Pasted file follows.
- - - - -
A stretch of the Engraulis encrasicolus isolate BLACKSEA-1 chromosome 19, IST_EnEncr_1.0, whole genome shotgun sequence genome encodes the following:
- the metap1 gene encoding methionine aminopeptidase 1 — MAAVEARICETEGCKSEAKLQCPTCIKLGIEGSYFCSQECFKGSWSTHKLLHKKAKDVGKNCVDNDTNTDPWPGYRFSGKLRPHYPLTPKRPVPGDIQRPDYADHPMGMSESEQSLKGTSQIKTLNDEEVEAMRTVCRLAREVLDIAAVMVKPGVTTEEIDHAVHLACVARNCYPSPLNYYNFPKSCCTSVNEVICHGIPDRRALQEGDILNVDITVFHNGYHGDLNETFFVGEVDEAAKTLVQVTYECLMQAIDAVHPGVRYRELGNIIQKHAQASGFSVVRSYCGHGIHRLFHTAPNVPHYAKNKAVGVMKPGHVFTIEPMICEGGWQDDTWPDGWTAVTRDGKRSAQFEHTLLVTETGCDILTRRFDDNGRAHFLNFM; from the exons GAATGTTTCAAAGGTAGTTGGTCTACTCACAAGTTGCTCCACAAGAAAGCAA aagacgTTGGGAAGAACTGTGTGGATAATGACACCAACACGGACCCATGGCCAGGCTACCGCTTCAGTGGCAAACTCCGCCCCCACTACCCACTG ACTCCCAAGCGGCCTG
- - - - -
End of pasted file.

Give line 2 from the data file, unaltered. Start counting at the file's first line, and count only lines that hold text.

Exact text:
- the metap1 gene encoding methionine aminopeptidase 1 — MAAVEARICETEGCKSEAKLQCPTCIKLGIEGSYFCSQECFKGSWSTHKLLHKKAKDVGKNCVDNDTNTDPWPGYRFSGKLRPHYPLTPKRPVPGDIQRPDYADHPMGMSESEQSLKGTSQIKTLNDEEVEAMRTVCRLAREVLDIAAVMVKPGVTTEEIDHAVHLACVARNCYPSPLNYYNFPKSCCTSVNEVICHGIPDRRALQEGDILNVDITVFHNGYHGDLNETFFVGEVDEAAKTLVQVTYECLMQAIDAVHPGVRYRELGNIIQKHAQASGFSVVRSYCGHGIHRLFHTAPNVPHYAKNKAVGVMKPGHVFTIEPMICEGGWQDDTWPDGWTAVTRDGKRSAQFEHTLLVTETGCDILTRRFDDNGRAHFLNFM; from the exons GAATGTTTCAAAGGTAGTTGGTCTACTCACAAGTTGCTCCACAAGAAAGCAA aagacgTTGGGAAGAACTGTGTGGATAATGACACCAACACGGACCCATGGCCAGGCTACCGCTTCAGTGGCAAACTCCGCCCCCACTACCCACTG ACTCCCAAGCGGCCTG